China unveils plans to deepen reform, opening-up in FTZs

 2018-05-27  66


China unveils plans to deepen reform, opening-up in FTZs

China has published plans to further deepen reform and opening-up in pilot free trade zones (FTZs) of three coastal areas to improve the business environment and push for wider opening to the world.

The reform in FTZs in Guangdong, Tianjin and Fujian will focus on high-quality development, supply-side structural reform, institutional innovation, and risk prevention, according to a document issued by the State Council, China's cabinet.
A better business environment that is law-based, international and accommodating will take shape, and the FTZs will take the lead in building institutional systems that meet international rules on investment and trade.
The FTZs will be granted bigger decision-making power in reforms to help make new ground in pursuing opening-up on all fronts, improve government management, and foster new growth drivers and competitiveness.
The development of the FTZs will be pushed forward under the guidance of Xi Jinping Thought on Socialism with Chinese Characteristics for a New Era, according to the document.
China launched its first FTZ in Shanghai in 2013 to experiment with new reform policies. Guangdong, Tianjin and Fujian were allowed to set up the second group of FTZs more than a year later. Another seven were then added across the country.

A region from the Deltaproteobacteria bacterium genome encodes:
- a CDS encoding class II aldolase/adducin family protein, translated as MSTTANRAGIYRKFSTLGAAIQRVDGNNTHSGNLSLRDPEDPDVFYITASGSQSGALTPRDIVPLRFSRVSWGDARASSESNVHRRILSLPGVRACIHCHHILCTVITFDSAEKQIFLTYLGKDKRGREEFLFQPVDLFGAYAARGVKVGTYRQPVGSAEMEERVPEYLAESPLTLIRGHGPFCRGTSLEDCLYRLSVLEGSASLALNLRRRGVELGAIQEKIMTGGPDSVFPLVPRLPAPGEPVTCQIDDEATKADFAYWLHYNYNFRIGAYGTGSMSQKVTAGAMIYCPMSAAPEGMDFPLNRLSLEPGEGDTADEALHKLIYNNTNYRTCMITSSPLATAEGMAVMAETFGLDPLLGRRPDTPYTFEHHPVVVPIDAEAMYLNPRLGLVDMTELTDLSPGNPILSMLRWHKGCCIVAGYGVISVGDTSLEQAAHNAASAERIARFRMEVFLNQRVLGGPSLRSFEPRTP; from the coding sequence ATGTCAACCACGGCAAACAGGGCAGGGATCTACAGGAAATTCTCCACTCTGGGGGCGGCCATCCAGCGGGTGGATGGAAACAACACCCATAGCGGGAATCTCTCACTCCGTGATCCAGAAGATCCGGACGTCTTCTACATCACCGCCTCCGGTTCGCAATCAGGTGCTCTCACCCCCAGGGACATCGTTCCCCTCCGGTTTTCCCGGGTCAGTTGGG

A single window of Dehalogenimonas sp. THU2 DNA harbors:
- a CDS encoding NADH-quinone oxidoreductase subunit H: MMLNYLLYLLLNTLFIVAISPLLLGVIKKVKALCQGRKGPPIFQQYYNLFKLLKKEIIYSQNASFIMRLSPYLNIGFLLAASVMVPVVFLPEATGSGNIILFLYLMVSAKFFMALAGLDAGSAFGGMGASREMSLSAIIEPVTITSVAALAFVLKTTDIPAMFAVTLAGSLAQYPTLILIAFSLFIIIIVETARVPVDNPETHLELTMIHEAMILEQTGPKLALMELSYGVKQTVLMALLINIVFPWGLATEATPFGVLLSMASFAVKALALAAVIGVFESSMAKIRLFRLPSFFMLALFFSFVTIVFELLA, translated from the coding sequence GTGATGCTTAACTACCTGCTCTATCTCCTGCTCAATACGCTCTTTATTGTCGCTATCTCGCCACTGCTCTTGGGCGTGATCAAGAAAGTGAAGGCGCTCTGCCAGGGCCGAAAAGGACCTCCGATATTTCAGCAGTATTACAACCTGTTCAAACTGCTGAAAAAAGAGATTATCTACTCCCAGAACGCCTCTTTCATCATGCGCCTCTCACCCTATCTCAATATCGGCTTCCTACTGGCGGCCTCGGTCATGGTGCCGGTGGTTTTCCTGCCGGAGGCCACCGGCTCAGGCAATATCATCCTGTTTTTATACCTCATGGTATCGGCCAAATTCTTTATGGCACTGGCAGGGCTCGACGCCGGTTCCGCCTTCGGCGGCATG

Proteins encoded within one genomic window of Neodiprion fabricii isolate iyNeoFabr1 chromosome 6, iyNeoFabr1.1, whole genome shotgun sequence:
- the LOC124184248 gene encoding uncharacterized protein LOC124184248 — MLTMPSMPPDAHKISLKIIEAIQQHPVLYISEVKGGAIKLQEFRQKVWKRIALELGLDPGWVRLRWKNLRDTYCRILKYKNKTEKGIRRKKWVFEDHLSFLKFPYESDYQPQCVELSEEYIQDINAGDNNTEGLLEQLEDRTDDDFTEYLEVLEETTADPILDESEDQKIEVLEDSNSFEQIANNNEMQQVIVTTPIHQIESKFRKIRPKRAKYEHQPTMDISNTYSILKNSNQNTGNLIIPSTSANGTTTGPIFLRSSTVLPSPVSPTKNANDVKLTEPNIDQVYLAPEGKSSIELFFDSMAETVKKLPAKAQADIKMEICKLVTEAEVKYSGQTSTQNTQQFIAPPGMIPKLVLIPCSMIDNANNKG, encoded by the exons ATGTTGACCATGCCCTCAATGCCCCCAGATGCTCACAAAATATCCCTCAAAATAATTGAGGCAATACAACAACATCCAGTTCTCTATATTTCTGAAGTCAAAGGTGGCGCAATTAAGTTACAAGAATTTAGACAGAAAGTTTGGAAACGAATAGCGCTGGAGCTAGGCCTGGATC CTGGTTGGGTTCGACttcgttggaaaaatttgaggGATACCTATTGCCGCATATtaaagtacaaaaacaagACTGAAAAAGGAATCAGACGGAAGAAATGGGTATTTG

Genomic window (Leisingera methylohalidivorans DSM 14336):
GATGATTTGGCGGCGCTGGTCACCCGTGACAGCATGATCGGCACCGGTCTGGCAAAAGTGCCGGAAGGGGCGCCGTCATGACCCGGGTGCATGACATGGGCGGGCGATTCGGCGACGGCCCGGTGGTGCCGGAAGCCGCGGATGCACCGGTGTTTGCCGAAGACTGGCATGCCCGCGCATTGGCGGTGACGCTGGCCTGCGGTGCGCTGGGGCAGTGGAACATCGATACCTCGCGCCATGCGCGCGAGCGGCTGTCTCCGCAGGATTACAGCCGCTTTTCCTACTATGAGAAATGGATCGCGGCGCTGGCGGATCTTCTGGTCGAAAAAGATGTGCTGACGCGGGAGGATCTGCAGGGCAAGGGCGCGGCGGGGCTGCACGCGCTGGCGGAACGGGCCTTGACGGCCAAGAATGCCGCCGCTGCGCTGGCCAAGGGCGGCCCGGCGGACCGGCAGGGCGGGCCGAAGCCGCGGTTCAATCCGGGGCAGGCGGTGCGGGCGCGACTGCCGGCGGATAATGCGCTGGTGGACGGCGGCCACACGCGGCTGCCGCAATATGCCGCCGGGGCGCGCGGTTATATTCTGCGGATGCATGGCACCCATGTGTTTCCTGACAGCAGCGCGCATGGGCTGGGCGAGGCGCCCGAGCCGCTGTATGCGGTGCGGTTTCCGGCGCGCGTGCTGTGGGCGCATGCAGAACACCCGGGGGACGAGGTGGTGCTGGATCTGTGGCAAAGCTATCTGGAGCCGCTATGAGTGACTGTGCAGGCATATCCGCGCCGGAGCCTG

An array of replicable achievements of reform and innovation have been made and promoted to other parts of the country, including "single-window" customs clearance, online government services for enterprises, and credit risks-based market supervision.
"Dividends of reform and opening-up have been gradually unleashed, and the goal has been achieved in general," said the document.
Guangdong's plan listed measures covering 18 sectors, ranging from building a legal environment with fairness and integrity, carrying out financial opening-up experiment programs, and promoting liberalization of services trade among Guangdong, Hong Kong, and Macao.
The FTZ in the south China province will develop into a pioneering area for building new institutions of an open economy, a gateway hub for high-level opening-up, and a cooperation template for the Guangdong-Hong Kong-Macao Greater Bay Area.
The FTZ in north China's port city of Tianjin introduced 16 measures of innovating market resource allocation system, incubating frontier and advanced technology, and improving coordinated development.
Those measures aim to build Tianjin into an open economy, increase its global competitiveness, and facilitate construction of the pilot zone of coordinated development of Beijing, Tianjin, and Hebei.
Fujian planned 21 measures for its FTZ in areas including building a high-standard, internationalized business environment, pushing for standardised and transparent government services, and stepping up financial cooperation with Taiwan.
Economic cooperation across the Taiwan Strait will be expanded, and the core area of the 21st Century Maritime Silk Road will see faster development, according to the document.